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Wordpress hacks coming in from the Ukraine

by on22 December 2016

Oh those Russians

Wordpress security outfit Wordfence has warned that it has detected an IP block in the Ukraine and says the attacks would appear to have Russian involvement.

Wordfence monitors the WordPress attack landscape in real-time and three weeks ago noticed a rise in brute force attacks. Most of these attacks are prevented using free software and Wordfence also has a blacklist of the worst offenders.

In the company bog, Mark Maunder – Wordfence Founder/CEO said his outfit had seen the number of brute force attacks double and the number of unique IPs attacking has doubled.

“Usually we see an average of around 13,000 unique IP’s attacking each day. We’re currently seeing over 30,000 unique attacking IPs and this is continuing to increase,” the report said.

After analysing attacks during the past 24 hours the Ukraine was the main culprit, responsible for over 15 per cent of total attacks and most of the attacks come from 8 IP addresses in Ukraine.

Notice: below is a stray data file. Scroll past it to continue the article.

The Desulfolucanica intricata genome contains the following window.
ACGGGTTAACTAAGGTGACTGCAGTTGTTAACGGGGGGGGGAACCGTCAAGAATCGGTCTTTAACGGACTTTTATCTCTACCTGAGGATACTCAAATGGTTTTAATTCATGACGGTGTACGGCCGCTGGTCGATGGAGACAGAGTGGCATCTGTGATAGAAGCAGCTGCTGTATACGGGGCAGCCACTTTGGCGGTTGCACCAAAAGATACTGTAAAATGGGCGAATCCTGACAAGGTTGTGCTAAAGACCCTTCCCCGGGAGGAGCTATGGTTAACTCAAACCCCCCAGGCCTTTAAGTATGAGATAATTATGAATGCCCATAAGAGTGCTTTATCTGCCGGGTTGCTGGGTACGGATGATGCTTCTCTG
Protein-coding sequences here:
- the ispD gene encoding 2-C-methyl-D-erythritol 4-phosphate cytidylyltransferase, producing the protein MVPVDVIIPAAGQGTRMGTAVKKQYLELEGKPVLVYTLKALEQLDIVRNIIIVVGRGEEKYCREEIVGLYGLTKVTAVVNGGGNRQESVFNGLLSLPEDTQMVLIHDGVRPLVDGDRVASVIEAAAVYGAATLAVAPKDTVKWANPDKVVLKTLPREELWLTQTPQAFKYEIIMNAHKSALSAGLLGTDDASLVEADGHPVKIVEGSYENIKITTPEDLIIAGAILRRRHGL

The IPs all belong to the same organization and are on the same network. They belong to a hosting company in Ukraine called “Pp Sks-lugan“. The servers are a mix. Some aren’t running any services. Others appear to be running Windows IIS web server.

The company that owns the malicious IP block is “SKS-Lugan”. They are based in Alchevs’k in eastern Ukraine. According to a business guide Victor sent me, they have 16 employees and their CEO is Lizenko Dmitro Igorovich.

The eastern part of Ukraine is currently occupied by Russia and shedloads of botnets use it as a command and control centre.

The IPs are using brute force attacks exclusively. They don’t launch any sophisticated attacks. They are hammering away at WordPress sites at a rate of over a quarter million login attempts each, in some cases, during a 24-hour period.

Another company on the list, “Iliad-Entreprises,” has eight IP addresses that launched between 50,000 and 210,000 attacks each during the past 24 hours. That is what makes up the bulk of the action on their network.

One thing which was interesting was that the moment Wordfence published its findings its comments board was immediately attacked by pro-Putin commenters claiming he was churning out propaganda for the US. It seems you can’t write anything remotely critical of Putin without your comments board going wacky for a few days.

Last modified on 22 December 2016
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